…long denied education and employment opportunities to Indians. Later, the Virginia General Assembly tried bureaucratically to eliminate Indians by passing the Racial Integrity Act of 1924. The law mandated that only two races be recorded on state birth records: White and Negro.
The Act also would not allow anyone to get a marriage license until they could prove what race they belonged to. Therefore, it was easy to force Indians to claim being Negro since they often could not prove their Native American roots on paper. Somehow, many of the courthouses where those Native American records were kept had burned down over the years. This infamous Act also prohibited whites from marrying Indians or any other racial group. “It shall hereafter be unlawful for any white person in this State to marry any save a white person, or a person with no other admixture of blood than white and American Indian.” Hypocritical laws for a state that prides itself on the marriage of Pocahontas to John Rolfe!
The Racial Integrity Act was zealously enforced by a devout Presbyterian named Walter Ashby Plecker, Virginia’s first Registrar of the Bureau of Vital Statistics, who, “starting in 1912, forced Indians to classify themselves as black,” He worked with a vengeance. Plecker was a white supremacist and a zealous advocate of eugenics – a now discredited movement to preserve the integrity of white blood by preventing interracial breeding. “Unless this can be done,” he once wrote, “we have little to hope for, but may expect in the future decline or complete destruction of our civilization… The tribes, according to Plecker, had become a “mongrel” mixture. “Plecker’s icy efficiency as racial gatekeeper drew international attention, including that of Nazi Germany. In 1943, he boasted: “Hitler’s genealogical study of the Jews is not more complete.”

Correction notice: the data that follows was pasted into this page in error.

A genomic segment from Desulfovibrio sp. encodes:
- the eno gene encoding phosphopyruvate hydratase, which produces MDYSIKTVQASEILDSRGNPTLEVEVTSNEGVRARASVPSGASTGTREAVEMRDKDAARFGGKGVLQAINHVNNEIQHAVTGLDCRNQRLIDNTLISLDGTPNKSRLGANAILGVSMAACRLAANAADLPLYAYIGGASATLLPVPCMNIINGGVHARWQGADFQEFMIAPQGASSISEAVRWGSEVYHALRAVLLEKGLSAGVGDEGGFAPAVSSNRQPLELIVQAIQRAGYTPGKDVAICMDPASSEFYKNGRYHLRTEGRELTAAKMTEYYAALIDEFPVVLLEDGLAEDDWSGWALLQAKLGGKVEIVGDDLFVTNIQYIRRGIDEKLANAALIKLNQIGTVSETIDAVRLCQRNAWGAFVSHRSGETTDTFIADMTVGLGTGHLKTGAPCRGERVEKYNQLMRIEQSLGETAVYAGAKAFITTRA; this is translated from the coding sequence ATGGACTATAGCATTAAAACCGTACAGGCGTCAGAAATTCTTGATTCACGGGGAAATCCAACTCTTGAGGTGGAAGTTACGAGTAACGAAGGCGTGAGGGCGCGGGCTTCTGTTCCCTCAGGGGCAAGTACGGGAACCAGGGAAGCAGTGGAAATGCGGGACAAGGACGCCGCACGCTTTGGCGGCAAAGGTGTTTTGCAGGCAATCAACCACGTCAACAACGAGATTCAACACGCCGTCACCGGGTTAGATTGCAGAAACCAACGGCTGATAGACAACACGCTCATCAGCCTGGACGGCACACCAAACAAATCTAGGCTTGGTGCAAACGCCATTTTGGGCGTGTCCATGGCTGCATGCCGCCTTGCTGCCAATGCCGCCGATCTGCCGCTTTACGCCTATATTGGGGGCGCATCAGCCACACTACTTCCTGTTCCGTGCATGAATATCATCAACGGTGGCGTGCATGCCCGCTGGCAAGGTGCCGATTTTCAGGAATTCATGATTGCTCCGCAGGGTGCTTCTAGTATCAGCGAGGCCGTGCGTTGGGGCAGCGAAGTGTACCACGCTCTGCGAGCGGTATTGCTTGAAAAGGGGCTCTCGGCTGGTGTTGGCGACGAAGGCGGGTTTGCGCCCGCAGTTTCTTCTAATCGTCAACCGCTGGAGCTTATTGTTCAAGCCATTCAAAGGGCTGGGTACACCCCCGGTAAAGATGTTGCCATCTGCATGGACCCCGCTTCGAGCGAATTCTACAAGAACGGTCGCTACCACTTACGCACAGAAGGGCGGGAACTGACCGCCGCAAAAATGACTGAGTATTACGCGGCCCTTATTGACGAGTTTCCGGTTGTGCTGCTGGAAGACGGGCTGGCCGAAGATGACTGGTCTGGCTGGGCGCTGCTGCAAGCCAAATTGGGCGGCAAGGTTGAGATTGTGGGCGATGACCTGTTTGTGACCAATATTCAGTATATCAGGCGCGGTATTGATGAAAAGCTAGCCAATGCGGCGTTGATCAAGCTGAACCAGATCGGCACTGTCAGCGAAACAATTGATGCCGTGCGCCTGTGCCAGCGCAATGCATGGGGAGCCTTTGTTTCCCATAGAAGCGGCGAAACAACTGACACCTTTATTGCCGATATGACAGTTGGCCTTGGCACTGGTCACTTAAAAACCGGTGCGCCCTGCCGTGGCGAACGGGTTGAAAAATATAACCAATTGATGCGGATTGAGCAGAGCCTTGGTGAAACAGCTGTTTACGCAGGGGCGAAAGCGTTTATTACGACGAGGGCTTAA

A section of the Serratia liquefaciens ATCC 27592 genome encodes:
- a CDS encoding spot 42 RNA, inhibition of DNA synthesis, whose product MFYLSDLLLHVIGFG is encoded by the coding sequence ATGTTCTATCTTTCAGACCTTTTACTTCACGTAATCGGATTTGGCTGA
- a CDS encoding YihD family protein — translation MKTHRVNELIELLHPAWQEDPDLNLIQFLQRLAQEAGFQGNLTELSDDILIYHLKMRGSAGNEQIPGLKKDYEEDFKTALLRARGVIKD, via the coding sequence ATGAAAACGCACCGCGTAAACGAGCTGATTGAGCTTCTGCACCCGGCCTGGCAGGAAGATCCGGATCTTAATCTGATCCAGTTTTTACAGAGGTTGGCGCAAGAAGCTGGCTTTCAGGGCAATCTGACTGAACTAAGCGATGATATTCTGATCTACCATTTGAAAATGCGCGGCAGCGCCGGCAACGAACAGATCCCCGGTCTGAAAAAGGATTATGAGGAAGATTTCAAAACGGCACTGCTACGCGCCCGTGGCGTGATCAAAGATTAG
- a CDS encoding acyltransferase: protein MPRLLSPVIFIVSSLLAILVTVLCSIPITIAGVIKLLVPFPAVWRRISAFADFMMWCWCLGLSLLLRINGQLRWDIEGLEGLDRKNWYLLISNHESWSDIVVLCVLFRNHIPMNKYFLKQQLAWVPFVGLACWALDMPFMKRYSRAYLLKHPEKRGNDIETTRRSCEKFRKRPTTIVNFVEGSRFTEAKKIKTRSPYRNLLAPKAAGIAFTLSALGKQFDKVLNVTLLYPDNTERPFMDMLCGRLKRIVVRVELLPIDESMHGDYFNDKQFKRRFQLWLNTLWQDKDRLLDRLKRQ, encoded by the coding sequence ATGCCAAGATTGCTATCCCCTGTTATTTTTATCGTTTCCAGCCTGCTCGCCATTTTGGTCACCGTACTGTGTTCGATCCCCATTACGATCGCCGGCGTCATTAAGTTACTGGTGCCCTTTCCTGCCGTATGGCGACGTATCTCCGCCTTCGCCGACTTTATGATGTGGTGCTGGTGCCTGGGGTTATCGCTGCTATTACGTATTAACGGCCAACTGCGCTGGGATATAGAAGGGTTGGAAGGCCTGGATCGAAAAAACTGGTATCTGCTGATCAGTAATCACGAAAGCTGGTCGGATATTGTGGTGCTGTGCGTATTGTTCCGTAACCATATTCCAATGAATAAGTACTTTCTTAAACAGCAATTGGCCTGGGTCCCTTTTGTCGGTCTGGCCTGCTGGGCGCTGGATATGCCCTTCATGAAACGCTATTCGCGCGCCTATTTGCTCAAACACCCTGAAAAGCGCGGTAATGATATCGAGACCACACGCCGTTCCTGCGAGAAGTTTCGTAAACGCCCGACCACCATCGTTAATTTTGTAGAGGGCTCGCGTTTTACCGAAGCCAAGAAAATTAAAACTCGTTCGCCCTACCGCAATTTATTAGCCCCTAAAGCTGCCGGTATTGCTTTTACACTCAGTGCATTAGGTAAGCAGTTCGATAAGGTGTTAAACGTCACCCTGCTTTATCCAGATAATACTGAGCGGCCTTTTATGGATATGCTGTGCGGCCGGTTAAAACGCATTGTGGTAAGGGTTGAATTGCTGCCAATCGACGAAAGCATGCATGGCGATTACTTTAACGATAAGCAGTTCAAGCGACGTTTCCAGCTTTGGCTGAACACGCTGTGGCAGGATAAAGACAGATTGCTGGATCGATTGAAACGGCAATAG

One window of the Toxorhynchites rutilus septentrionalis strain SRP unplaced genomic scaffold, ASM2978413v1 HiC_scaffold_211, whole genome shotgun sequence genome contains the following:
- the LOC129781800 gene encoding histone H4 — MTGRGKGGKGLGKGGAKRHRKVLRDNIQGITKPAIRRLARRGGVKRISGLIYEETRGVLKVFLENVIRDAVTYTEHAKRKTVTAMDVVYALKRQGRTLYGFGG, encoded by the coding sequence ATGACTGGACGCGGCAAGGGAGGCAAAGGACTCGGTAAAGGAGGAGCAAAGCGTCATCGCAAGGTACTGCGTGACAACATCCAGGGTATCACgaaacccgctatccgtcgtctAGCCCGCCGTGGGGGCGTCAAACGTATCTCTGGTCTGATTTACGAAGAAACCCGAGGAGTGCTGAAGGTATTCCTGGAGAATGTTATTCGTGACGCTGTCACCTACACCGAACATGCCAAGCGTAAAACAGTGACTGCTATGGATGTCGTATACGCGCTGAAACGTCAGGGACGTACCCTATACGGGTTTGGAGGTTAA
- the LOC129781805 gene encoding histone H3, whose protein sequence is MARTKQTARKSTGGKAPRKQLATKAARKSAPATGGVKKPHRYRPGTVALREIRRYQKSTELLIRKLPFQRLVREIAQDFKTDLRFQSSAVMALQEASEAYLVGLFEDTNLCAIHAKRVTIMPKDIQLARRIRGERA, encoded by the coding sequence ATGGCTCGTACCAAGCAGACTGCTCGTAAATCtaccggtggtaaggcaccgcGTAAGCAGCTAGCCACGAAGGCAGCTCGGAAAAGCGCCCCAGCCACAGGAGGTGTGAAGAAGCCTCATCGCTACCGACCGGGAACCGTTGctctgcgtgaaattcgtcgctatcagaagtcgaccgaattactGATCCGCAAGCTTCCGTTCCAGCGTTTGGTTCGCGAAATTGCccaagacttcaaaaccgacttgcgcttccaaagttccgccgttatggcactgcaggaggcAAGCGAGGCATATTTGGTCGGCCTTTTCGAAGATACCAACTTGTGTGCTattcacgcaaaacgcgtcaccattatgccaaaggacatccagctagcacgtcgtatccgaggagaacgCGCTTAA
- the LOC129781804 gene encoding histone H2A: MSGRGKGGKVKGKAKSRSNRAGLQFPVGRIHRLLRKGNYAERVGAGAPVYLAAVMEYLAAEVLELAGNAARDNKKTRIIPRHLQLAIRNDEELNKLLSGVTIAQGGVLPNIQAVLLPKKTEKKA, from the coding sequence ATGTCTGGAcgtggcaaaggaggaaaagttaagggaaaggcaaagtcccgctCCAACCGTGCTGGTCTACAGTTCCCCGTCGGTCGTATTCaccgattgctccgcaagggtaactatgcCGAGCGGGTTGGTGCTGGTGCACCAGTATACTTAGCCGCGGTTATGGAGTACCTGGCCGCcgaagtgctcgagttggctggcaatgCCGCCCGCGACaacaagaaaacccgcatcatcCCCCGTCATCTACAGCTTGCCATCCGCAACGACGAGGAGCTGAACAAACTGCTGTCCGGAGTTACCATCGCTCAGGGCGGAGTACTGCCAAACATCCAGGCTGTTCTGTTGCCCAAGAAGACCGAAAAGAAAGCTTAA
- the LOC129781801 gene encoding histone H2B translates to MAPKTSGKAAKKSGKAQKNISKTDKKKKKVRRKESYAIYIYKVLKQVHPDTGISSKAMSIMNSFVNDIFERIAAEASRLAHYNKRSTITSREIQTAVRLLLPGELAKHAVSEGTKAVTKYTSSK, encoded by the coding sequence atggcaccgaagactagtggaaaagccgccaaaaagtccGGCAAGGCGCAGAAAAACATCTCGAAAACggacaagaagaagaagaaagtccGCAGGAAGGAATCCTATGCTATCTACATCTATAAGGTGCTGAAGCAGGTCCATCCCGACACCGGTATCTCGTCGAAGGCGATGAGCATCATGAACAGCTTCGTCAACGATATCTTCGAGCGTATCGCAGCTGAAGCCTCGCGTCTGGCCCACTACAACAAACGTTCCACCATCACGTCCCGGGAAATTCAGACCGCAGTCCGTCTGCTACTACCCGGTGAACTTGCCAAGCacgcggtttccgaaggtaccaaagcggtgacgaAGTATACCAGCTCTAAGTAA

Plecker systematically changed the race recorded on many birth, death and marriage certificates from “Indian” to “Negro” until his retirement in 1967 when the Racial Integrity Act was struck down by the U.S. Supreme Court. But by then, it was too late for thousands of Native Americans to recover their real identity and the benefits that went with it. The State of Virginia, with a great deal of help from Plecker, pictured to the left, committed ethnic cleansing of Native Americans by systematic, massive identity theft.
As one Native American who lost her identity as an Indian through Walter Plecker remarked, “I thought Plecker was a devil…I still do.” If he could have responded to her, Dr. Plecker might have quoted a line he wrote in a 1925 essay, “Let us turn a deaf ear to those who would interpret Christian brotherhood as racial equality.” One of his co-workers said of Plecker, “I don’t know of anyone who ever saw him smile.” Small wonder.